Researchers use microscopy to image tiny Olympic rings

Just weeks before the Olympic Games are due to start in London, scientists have created and imaged a structure of olympicene that bears more than a passing resemblance to the rings that represent the five continents involved in the Olympics.

Researchers image Olympic rings
Researchers image Olympic rings

Just weeks before the Olympic Games are due to start in London, scientists have created and used a microscopy technique to image a structure of olympicene that bears more than a passing resemblance to the rings that represent the five continents involved in the Olympics.

Dr. David Fox and Anish Mistry, chemists at the University of Warwick (Coventry, UK) used synthetic organic chemistry to first build the olympicene. The compound is related to single-layer graphite, also known as graphene, and is one of a number of related compounds which potentially have interesting electronic and optical properties. (For more information on graphene, see Laser Focus World's "Photonic Frontiers" article entitled "Graphene photonics are making their way to practical use.")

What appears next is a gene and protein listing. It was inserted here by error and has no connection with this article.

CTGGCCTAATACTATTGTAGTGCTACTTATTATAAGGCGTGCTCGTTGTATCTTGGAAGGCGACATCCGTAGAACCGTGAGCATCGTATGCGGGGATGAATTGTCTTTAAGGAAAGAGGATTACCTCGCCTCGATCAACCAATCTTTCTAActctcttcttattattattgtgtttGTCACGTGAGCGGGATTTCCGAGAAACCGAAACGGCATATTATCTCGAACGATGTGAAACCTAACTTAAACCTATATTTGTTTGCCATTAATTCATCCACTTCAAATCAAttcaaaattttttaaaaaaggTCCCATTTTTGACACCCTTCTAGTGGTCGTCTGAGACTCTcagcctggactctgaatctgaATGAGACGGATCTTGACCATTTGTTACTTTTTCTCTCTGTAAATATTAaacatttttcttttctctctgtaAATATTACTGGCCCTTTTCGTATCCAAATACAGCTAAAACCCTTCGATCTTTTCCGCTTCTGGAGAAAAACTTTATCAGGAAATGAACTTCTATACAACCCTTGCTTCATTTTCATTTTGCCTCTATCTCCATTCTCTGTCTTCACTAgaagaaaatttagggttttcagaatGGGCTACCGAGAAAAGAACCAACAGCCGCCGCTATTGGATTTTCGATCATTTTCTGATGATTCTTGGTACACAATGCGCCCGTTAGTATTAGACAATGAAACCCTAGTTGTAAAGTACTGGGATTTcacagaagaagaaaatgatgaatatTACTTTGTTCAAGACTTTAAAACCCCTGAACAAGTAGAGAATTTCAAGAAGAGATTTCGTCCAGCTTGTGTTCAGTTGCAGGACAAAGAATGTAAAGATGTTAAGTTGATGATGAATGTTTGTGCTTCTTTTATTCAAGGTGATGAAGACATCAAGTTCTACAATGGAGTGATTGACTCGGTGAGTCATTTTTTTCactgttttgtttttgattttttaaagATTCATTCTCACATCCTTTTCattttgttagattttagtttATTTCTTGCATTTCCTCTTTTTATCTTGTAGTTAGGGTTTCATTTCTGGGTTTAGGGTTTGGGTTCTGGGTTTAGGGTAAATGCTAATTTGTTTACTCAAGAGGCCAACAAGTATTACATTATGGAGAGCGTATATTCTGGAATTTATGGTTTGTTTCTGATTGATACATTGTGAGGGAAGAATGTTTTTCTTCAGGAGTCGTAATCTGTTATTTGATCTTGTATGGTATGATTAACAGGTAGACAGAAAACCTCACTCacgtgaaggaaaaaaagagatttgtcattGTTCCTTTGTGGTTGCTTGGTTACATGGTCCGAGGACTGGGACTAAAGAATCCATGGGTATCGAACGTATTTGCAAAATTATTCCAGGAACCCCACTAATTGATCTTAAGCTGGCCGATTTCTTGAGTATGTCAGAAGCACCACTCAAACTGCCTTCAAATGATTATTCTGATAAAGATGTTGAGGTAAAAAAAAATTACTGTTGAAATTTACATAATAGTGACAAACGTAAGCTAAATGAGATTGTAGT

A first glimpse of the molecule's structure was obtained by Dr Giovanni Costantini and Ben Moreton at Warwick University using a scanning tunneling microscope. However, a higher resolution technique was needed to unravel its atomic-level anatomy.

To do so, the Physics of Nanoscale Systems Group at IBM Research Zurich in Switzerland analyzed the chemical structure of the olympicene using non-contact atomic force microscopy. Using the technique, the IBM scientists imaged a single olympicene molecule just 1.2 nanometers in width.

-- by Dave Wilson, Senior Editor, Vision Systems Design

More in Life Sciences